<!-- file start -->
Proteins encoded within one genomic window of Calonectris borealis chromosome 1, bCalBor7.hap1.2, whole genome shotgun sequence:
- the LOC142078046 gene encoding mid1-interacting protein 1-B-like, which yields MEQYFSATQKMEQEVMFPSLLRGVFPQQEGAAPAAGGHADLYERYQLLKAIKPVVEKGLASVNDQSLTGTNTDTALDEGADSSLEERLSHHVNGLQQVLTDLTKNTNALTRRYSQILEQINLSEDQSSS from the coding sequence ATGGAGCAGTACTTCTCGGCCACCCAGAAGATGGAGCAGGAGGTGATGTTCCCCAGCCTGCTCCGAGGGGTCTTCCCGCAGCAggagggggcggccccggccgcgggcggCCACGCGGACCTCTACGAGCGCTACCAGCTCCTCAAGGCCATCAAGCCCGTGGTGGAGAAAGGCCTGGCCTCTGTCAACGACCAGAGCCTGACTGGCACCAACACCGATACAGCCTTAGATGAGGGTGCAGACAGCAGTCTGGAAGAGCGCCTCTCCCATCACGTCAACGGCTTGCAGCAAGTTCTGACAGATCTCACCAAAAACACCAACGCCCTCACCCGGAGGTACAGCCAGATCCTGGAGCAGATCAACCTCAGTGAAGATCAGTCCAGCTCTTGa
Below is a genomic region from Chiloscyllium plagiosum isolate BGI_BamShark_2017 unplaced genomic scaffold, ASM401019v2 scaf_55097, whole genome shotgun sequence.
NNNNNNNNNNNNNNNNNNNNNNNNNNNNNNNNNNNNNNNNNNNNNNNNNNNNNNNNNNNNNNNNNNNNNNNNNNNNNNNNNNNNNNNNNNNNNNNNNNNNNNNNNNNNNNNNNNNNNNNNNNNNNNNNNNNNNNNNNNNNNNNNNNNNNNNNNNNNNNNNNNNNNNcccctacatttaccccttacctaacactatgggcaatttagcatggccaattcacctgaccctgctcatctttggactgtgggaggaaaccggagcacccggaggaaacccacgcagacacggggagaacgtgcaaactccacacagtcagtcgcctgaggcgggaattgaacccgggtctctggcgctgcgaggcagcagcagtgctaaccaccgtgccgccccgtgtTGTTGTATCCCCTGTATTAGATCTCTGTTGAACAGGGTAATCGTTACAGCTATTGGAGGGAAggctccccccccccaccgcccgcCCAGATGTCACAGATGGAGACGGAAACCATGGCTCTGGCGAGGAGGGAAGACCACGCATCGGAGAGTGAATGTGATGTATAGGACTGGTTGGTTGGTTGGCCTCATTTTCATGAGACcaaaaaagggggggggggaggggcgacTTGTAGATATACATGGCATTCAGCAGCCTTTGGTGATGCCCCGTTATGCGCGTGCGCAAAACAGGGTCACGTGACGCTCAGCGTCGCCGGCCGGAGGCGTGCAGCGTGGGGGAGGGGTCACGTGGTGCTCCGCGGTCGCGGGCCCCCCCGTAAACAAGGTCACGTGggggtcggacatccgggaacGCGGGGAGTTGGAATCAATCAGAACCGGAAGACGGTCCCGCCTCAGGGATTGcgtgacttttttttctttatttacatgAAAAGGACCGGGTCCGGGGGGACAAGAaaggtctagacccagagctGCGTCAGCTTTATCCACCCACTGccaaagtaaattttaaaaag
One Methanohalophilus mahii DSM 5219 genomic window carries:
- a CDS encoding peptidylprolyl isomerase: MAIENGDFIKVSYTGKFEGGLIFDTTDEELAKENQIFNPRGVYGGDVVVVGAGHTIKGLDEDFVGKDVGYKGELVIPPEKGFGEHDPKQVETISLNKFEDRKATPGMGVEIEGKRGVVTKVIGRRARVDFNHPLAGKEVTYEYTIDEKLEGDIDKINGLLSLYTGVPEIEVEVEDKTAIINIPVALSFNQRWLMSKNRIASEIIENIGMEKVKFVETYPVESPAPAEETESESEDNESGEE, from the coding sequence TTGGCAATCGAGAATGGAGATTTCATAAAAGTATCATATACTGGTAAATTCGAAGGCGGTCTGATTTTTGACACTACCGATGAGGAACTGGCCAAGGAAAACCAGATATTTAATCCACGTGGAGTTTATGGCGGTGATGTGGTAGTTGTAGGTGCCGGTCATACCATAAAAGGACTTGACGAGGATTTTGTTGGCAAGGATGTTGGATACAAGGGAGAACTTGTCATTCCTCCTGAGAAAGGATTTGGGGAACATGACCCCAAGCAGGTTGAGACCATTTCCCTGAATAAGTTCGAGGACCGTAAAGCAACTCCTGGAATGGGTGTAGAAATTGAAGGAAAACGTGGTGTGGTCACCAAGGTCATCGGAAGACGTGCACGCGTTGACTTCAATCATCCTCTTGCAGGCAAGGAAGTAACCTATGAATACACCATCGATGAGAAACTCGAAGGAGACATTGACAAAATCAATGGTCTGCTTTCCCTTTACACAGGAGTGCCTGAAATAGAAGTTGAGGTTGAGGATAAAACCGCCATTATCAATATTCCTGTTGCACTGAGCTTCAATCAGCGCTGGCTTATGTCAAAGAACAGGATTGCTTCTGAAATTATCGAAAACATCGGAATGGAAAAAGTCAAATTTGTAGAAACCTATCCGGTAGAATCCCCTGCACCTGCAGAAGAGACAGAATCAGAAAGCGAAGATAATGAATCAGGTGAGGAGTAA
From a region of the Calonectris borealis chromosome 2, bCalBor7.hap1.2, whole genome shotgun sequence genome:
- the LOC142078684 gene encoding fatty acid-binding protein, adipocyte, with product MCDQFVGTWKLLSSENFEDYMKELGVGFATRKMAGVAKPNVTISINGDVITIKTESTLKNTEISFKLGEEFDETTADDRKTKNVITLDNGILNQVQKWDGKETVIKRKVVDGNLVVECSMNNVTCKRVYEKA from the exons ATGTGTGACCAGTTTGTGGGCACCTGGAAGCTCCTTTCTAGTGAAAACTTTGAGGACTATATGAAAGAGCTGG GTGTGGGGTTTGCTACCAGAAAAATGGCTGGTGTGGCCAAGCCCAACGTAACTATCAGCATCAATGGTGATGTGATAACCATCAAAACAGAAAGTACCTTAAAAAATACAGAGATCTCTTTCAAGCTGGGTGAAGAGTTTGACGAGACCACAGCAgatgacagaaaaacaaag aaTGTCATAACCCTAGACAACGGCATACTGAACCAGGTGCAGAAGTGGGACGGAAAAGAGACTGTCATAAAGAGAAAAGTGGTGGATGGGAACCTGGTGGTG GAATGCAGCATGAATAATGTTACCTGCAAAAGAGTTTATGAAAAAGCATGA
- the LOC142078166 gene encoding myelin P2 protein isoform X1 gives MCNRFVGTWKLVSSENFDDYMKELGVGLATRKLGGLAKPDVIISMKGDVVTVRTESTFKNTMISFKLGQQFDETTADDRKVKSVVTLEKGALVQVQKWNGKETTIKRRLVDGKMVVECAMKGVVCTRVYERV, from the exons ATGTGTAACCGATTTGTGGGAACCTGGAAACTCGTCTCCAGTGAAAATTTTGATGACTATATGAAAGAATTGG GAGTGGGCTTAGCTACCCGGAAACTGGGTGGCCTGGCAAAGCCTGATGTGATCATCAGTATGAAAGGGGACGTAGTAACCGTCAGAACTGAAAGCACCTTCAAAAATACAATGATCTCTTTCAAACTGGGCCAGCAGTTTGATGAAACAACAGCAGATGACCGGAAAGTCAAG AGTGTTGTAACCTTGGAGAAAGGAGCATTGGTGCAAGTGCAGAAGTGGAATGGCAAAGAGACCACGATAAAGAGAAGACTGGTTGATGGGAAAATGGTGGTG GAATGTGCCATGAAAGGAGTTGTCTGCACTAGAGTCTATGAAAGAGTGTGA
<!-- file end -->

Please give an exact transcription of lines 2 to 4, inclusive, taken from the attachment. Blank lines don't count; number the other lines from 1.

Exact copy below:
- the LOC142078046 gene encoding mid1-interacting protein 1-B-like, which yields MEQYFSATQKMEQEVMFPSLLRGVFPQQEGAAPAAGGHADLYERYQLLKAIKPVVEKGLASVNDQSLTGTNTDTALDEGADSSLEERLSHHVNGLQQVLTDLTKNTNALTRRYSQILEQINLSEDQSSS from the coding sequence ATGGAGCAGTACTTCTCGGCCACCCAGAAGATGGAGCAGGAGGTGATGTTCCCCAGCCTGCTCCGAGGGGTCTTCCCGCAGCAggagggggcggccccggccgcgggcggCCACGCGGACCTCTACGAGCGCTACCAGCTCCTCAAGGCCATCAAGCCCGTGGTGGAGAAAGGCCTGGCCTCTGTCAACGACCAGAGCCTGACTGGCACCAACACCGATACAGCCTTAGATGAGGGTGCAGACAGCAGTCTGGAAGAGCGCCTCTCCCATCACGTCAACGGCTTGCAGCAAGTTCTGACAGATCTCACCAAAAACACCAACGCCCTCACCCGGAGGTACAGCCAGATCCTGGAGCAGATCAACCTCAGTGAAGATCAGTCCAGCTCTTGa
Below is a genomic region from Chiloscyllium plagiosum isolate BGI_BamShark_2017 unplaced genomic scaffold, ASM401019v2 scaf_55097, whole genome shotgun sequence.
NNNNNNNNNNNNNNNNNNNNNNNNNNNNNNNNNNNNNNNNNNNNNNNNNNNNNNNNNNNNNNNNNNNNNNNNNNNNNNNNNNNNNNNNNNNNNNNNNNNNNNNNNNNNNNNNNNNNNNNNNNNNNNNNNNNNNNNNNNNNNNNNNNNNNNNNNNNNNNNNNNNNNNcccctacatttaccccttacctaacactatgggcaatttagcatggccaattcacctgaccctgctcatctttggactgtgggaggaaaccggagcacccggaggaaacccacgcagacacggggagaacgtgcaaactccacacagtcagtcgcctgaggcgggaattgaacccgggtctctggcgctgcgaggcagcagcagtgctaaccaccgtgccgccccgtgtTGTTGTATCCCCTGTATTAGATCTCTGTTGAACAGGGTAATCGTTACAGCTATTGGAGGGAAggctccccccccccaccgcccgcCCAGATGTCACAGATGGAGACGGAAACCATGGCTCTGGCGAGGAGGGAAGACCACGCATCGGAGAGTGAATGTGATGTATAGGACTGGTTGGTTGGTTGGCCTCATTTTCATGAGACcaaaaaagggggggggggaggggcgacTTGTAGATATACATGGCATTCAGCAGCCTTTGGTGATGCCCCGTTATGCGCGTGCGCAAAACAGGGTCACGTGACGCTCAGCGTCGCCGGCCGGAGGCGTGCAGCGTGGGGGAGGGGTCACGTGGTGCTCCGCGGTCGCGGGCCCCCCCGTAAACAAGGTCACGTGggggtcggacatccgggaacGCGGGGAGTTGGAATCAATCAGAACCGGAAGACGGTCCCGCCTCAGGGATTGcgtgacttttttttctttatttacatgAAAAGGACCGGGTCCGGGGGGACAAGAaaggtctagacccagagctGCGTCAGCTTTATCCACCCACTGccaaagtaaattttaaaaag